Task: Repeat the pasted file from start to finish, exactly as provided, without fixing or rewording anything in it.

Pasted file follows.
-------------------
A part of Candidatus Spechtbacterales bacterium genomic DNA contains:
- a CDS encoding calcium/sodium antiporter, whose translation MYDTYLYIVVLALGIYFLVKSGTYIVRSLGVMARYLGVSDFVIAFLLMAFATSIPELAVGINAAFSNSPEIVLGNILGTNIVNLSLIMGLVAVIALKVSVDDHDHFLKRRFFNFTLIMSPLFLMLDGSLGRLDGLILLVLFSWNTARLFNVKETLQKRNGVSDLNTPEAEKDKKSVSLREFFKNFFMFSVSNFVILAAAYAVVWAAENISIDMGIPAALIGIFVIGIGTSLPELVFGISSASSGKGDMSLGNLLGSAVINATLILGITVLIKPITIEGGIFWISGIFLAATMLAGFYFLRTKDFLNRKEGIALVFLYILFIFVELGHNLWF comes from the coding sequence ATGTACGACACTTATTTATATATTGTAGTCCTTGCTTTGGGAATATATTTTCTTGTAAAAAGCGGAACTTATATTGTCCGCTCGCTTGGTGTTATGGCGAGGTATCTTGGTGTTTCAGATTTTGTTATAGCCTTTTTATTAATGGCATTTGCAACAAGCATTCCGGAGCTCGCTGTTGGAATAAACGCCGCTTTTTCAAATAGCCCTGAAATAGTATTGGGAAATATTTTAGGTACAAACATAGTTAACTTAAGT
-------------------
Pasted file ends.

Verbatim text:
A part of Candidatus Spechtbacterales bacterium genomic DNA contains:
- a CDS encoding calcium/sodium antiporter, whose translation MYDTYLYIVVLALGIYFLVKSGTYIVRSLGVMARYLGVSDFVIAFLLMAFATSIPELAVGINAAFSNSPEIVLGNILGTNIVNLSLIMGLVAVIALKVSVDDHDHFLKRRFFNFTLIMSPLFLMLDGSLGRLDGLILLVLFSWNTARLFNVKETLQKRNGVSDLNTPEAEKDKKSVSLREFFKNFFMFSVSNFVILAAAYAVVWAAENISIDMGIPAALIGIFVIGIGTSLPELVFGISSASSGKGDMSLGNLLGSAVINATLILGITVLIKPITIEGGIFWISGIFLAATMLAGFYFLRTKDFLNRKEGIALVFLYILFIFVELGHNLWF comes from the coding sequence ATGTACGACACTTATTTATATATTGTAGTCCTTGCTTTGGGAATATATTTTCTTGTAAAAAGCGGAACTTATATTGTCCGCTCGCTTGGTGTTATGGCGAGGTATCTTGGTGTTTCAGATTTTGTTATAGCCTTTTTATTAATGGCATTTGCAACAAGCATTCCGGAGCTCGCTGTTGGAATAAACGCCGCTTTTTCAAATAGCCCTGAAATAGTATTGGGAAATATTTTAGGTACAAACATAGTTAACTTAAGT